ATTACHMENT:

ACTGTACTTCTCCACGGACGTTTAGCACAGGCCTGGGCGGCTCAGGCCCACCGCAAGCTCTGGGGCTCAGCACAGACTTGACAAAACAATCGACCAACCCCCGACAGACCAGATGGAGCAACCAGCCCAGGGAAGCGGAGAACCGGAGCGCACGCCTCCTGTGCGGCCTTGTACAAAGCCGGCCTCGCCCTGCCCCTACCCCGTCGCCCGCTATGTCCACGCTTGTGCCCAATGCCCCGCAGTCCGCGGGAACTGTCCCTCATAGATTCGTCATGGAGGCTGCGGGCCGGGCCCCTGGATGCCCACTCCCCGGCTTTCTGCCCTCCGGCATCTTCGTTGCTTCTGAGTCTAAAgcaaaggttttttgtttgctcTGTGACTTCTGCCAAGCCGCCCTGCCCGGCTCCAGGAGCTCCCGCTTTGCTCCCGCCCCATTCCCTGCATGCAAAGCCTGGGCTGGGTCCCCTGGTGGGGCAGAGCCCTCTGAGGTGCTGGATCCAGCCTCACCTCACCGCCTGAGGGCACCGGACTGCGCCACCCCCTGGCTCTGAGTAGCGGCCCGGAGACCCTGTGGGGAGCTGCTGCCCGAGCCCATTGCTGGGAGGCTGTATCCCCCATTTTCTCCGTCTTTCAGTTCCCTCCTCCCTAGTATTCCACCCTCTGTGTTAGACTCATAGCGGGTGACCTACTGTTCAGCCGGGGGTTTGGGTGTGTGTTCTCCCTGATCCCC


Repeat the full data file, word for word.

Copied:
ACTGTACTTCTCCACGGACGTTTAGCACAGGCCTGGGCGGCTCAGGCCCACCGCAAGCTCTGGGGCTCAGCACAGACTTGACAAAACAATCGACCAACCCCCGACAGACCAGATGGAGCAACCAGCCCAGGGAAGCGGAGAACCGGAGCGCACGCCTCCTGTGCGGCCTTGTACAAAGCCGGCCTCGCCCTGCCCCTACCCCGTCGCCCGCTATGTCCACGCTTGTGCCCAATGCCCCGCAGTCCGCGGGAACTGTCCCTCATAGATTCGTCATGGAGGCTGCGGGCCGGGCCCCTGGATGCCCACTCCCCGGCTTTCTGCCCTCCGGCATCTTCGTTGCTTCTGAGTCTAAAgcaaaggttttttgtttgctcTGTGACTTCTGCCAAGCCGCCCTGCCCGGCTCCAGGAGCTCCCGCTTTGCTCCCGCCCCATTCCCTGCATGCAAAGCCTGGGCTGGGTCCCCTGGTGGGGCAGAGCCCTCTGAGGTGCTGGATCCAGCCTCACCTCACCGCCTGAGGGCACCGGACTGCGCCACCCCCTGGCTCTGAGTAGCGGCCCGGAGACCCTGTGGGGAGCTGCTGCCCGAGCCCATTGCTGGGAGGCTGTATCCCCCATTTTCTCCGTCTTTCAGTTCCCTCCTCCCTAGTATTCCACCCTCTGTGTTAGACTCATAGCGGGTGACCTACTGTTCAGCCGGGGGTTTGGGTGTGTGTTCTCCCTGATCCCC